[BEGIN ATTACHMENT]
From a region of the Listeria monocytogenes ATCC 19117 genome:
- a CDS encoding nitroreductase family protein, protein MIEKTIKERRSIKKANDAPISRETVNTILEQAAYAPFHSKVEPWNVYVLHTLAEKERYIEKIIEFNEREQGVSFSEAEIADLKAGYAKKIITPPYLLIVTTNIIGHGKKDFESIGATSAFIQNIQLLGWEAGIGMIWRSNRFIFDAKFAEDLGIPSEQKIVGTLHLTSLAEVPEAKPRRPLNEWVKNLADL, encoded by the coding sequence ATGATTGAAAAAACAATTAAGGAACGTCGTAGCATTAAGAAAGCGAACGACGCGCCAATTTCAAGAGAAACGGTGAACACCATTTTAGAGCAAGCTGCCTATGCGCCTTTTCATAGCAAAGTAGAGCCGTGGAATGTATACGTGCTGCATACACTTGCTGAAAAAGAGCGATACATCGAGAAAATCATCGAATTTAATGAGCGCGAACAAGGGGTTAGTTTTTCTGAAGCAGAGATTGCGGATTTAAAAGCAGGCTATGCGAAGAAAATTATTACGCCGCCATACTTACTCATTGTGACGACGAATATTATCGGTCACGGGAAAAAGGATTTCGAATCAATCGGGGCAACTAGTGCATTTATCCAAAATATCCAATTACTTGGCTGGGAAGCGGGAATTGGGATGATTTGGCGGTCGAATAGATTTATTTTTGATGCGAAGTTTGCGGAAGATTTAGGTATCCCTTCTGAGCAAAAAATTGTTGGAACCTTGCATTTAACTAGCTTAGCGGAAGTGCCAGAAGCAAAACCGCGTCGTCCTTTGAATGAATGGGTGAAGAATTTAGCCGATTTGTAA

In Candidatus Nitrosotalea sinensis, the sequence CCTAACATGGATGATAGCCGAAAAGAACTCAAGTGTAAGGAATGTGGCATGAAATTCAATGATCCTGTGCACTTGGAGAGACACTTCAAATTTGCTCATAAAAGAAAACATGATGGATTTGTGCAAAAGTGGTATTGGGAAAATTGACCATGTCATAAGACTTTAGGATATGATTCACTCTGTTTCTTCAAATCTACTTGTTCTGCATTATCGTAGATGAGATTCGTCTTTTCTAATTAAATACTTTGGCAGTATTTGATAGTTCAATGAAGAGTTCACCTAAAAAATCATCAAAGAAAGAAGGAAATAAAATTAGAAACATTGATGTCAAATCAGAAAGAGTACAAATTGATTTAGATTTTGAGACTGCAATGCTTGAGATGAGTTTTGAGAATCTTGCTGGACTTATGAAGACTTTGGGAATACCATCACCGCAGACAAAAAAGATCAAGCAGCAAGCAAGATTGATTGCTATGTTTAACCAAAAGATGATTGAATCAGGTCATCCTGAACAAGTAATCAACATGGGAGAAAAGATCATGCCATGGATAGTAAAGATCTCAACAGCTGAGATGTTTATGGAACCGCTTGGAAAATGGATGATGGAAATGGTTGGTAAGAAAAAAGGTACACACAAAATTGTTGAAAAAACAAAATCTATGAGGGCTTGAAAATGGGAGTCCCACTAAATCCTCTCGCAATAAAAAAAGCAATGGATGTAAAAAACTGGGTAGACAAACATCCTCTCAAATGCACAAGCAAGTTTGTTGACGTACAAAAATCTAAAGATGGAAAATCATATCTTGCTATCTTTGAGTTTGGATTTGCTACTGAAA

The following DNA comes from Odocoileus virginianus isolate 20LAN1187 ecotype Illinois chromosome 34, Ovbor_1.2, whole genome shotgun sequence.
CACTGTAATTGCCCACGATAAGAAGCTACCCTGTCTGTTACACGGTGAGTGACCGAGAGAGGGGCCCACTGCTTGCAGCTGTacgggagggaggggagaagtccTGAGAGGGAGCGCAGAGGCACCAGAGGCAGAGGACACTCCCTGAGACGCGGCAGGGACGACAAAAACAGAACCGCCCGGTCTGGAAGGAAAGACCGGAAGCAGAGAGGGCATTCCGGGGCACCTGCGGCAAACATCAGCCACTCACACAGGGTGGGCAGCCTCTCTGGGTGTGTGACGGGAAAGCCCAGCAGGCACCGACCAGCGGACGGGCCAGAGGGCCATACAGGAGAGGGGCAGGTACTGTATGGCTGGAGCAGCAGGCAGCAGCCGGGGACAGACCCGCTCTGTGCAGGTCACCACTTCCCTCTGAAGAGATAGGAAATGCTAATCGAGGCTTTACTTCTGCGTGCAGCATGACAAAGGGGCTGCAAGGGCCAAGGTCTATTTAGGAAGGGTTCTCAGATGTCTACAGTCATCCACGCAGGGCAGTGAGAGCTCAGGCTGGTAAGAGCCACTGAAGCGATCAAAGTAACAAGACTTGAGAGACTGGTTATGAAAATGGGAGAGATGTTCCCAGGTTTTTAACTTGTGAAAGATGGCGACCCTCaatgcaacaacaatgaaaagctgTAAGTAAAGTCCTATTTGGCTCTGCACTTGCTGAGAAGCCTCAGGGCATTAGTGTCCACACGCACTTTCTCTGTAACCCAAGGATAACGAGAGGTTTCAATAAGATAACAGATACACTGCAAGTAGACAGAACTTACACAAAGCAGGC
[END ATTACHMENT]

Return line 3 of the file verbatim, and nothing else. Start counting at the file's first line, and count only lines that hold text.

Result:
In Candidatus Nitrosotalea sinensis, the sequence CCTAACATGGATGATAGCCGAAAAGAACTCAAGTGTAAGGAATGTGGCATGAAATTCAATGATCCTGTGCACTTGGAGAGACACTTCAAATTTGCTCATAAAAGAAAACATGATGGATTTGTGCAAAAGTGGTATTGGGAAAATTGACCATGTCATAAGACTTTAGGATATGATTCACTCTGTTTCTTCAAATCTACTTGTTCTGCATTATCGTAGATGAGATTCGTCTTTTCTAATTAAATACTTTGGCAGTATTTGATAGTTCAATGAAGAGTTCACCTAAAAAATCATCAAAGAAAGAAGGAAATAAAATTAGAAACATTGATGTCAAATCAGAAAGAGTACAAATTGATTTAGATTTTGAGACTGCAATGCTTGAGATGAGTTTTGAGAATCTTGCTGGACTTATGAAGACTTTGGGAATACCATCACCGCAGACAAAAAAGATCAAGCAGCAAGCAAGATTGATTGCTATGTTTAACCAAAAGATGATTGAATCAGGTCATCCTGAACAAGTAATCAACATGGGAGAAAAGATCATGCCATGGATAGTAAAGATCTCAACAGCTGAGATGTTTATGGAACCGCTTGGAAAATGGATGATGGAAATGGTTGGTAAGAAAAAAGGTACACACAAAATTGTTGAAAAAACAAAATCTATGAGGGCTTGAAAATGGGAGTCCCACTAAATCCTCTCGCAATAAAAAAAGCAATGGATGTAAAAAACTGGGTAGACAAACATCCTCTCAAATGCACAAGCAAGTTTGTTGACGTACAAAAATCTAAAGATGGAAAATCATATCTTGCTATCTTTGAGTTTGGATTTGCTACTGAAA